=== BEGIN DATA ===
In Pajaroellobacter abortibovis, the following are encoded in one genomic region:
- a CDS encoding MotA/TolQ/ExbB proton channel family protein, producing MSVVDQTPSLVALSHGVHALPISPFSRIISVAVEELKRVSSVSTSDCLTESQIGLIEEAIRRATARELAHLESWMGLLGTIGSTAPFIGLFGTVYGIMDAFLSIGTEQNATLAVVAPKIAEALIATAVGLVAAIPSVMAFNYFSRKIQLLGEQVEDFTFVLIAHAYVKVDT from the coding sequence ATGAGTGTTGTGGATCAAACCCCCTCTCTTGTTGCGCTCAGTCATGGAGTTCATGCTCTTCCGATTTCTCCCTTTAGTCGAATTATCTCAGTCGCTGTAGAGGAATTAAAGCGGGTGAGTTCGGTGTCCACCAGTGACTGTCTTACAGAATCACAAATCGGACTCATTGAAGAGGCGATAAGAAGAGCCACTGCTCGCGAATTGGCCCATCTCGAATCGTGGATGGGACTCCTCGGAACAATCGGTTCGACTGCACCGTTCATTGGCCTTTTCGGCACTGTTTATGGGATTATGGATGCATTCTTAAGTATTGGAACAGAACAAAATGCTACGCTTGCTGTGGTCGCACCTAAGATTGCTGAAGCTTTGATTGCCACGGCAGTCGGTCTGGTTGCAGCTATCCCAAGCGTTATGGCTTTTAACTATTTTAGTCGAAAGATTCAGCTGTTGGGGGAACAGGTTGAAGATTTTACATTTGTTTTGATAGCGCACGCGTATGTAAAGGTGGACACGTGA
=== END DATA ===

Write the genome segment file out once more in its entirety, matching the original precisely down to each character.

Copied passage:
In Pajaroellobacter abortibovis, the following are encoded in one genomic region:
- a CDS encoding MotA/TolQ/ExbB proton channel family protein, producing MSVVDQTPSLVALSHGVHALPISPFSRIISVAVEELKRVSSVSTSDCLTESQIGLIEEAIRRATARELAHLESWMGLLGTIGSTAPFIGLFGTVYGIMDAFLSIGTEQNATLAVVAPKIAEALIATAVGLVAAIPSVMAFNYFSRKIQLLGEQVEDFTFVLIAHAYVKVDT from the coding sequence ATGAGTGTTGTGGATCAAACCCCCTCTCTTGTTGCGCTCAGTCATGGAGTTCATGCTCTTCCGATTTCTCCCTTTAGTCGAATTATCTCAGTCGCTGTAGAGGAATTAAAGCGGGTGAGTTCGGTGTCCACCAGTGACTGTCTTACAGAATCACAAATCGGACTCATTGAAGAGGCGATAAGAAGAGCCACTGCTCGCGAATTGGCCCATCTCGAATCGTGGATGGGACTCCTCGGAACAATCGGTTCGACTGCACCGTTCATTGGCCTTTTCGGCACTGTTTATGGGATTATGGATGCATTCTTAAGTATTGGAACAGAACAAAATGCTACGCTTGCTGTGGTCGCACCTAAGATTGCTGAAGCTTTGATTGCCACGGCAGTCGGTCTGGTTGCAGCTATCCCAAGCGTTATGGCTTTTAACTATTTTAGTCGAAAGATTCAGCTGTTGGGGGAACAGGTTGAAGATTTTACATTTGTTTTGATAGCGCACGCGTATGTAAAGGTGGACACGTGA